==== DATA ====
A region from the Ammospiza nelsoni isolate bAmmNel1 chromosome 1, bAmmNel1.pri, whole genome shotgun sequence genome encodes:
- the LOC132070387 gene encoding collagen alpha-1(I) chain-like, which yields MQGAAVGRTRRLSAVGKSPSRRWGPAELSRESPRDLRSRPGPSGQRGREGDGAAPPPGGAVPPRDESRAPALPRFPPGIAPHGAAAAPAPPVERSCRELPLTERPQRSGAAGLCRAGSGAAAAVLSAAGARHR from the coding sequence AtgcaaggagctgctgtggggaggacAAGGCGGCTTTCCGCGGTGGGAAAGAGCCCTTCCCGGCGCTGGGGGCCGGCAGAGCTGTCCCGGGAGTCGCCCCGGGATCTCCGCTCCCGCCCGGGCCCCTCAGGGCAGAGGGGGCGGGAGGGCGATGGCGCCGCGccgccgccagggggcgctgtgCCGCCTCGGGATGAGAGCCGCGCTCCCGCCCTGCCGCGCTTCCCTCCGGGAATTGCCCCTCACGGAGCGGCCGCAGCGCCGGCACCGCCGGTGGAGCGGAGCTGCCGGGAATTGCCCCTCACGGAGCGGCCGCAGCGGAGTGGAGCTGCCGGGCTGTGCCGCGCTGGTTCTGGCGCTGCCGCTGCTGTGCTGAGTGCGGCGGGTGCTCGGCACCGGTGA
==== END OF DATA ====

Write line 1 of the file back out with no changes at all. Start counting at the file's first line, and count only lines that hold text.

A region from the Ammospiza nelsoni isolate bAmmNel1 chromosome 1, bAmmNel1.pri, whole genome shotgun sequence genome encodes: